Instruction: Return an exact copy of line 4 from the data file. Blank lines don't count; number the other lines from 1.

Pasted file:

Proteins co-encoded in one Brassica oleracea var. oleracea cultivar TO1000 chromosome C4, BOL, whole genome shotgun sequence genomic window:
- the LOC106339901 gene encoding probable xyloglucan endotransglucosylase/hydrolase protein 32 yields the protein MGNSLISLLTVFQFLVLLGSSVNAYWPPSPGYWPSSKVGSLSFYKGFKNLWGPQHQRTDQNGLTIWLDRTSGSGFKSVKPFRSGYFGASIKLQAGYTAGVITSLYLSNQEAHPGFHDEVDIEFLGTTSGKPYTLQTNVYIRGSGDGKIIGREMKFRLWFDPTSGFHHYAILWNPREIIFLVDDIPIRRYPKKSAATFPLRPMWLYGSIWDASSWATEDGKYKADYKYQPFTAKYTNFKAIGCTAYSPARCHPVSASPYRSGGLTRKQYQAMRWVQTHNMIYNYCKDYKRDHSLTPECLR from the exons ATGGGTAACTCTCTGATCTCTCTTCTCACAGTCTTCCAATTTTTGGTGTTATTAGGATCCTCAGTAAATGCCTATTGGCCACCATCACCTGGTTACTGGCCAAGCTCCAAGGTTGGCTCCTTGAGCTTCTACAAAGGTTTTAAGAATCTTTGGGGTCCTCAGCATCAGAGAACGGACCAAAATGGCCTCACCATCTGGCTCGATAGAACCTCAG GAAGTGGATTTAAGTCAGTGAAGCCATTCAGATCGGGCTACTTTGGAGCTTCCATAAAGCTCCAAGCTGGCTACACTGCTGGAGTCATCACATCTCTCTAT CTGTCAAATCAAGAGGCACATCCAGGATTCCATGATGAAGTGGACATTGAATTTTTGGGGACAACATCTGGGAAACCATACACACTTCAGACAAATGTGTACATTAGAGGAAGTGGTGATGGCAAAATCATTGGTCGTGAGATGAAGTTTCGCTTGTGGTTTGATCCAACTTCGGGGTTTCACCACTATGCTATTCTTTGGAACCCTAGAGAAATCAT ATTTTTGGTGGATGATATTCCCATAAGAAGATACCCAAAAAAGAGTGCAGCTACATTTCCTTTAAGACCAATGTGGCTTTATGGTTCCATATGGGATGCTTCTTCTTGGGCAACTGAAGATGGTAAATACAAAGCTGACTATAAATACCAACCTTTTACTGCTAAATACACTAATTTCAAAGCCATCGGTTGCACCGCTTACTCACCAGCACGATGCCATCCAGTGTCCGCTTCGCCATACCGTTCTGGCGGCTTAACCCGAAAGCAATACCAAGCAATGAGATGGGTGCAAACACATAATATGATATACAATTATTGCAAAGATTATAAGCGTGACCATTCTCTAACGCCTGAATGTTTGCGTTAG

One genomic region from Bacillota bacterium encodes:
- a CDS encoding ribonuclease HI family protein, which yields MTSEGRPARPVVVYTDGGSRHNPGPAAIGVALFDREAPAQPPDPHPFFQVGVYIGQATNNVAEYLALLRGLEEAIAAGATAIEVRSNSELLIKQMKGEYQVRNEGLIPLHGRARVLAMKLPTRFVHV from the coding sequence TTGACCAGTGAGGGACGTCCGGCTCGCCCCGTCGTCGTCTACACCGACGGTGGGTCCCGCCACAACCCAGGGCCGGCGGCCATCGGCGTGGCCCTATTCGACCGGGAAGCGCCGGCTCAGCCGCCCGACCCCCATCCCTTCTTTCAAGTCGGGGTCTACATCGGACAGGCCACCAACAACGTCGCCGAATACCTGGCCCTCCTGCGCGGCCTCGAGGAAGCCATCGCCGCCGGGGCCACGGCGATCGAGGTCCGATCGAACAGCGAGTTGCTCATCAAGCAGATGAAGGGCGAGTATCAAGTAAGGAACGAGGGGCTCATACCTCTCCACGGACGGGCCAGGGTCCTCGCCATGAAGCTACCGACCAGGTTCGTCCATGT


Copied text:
- a CDS encoding ribonuclease HI family protein, which yields MTSEGRPARPVVVYTDGGSRHNPGPAAIGVALFDREAPAQPPDPHPFFQVGVYIGQATNNVAEYLALLRGLEEAIAAGATAIEVRSNSELLIKQMKGEYQVRNEGLIPLHGRARVLAMKLPTRFVHV from the coding sequence TTGACCAGTGAGGGACGTCCGGCTCGCCCCGTCGTCGTCTACACCGACGGTGGGTCCCGCCACAACCCAGGGCCGGCGGCCATCGGCGTGGCCCTATTCGACCGGGAAGCGCCGGCTCAGCCGCCCGACCCCCATCCCTTCTTTCAAGTCGGGGTCTACATCGGACAGGCCACCAACAACGTCGCCGAATACCTGGCCCTCCTGCGCGGCCTCGAGGAAGCCATCGCCGCCGGGGCCACGGCGATCGAGGTCCGATCGAACAGCGAGTTGCTCATCAAGCAGATGAAGGGCGAGTATCAAGTAAGGAACGAGGGGCTCATACCTCTCCACGGACGGGCCAGGGTCCTCGCCATGAAGCTACCGACCAGGTTCGTCCATGT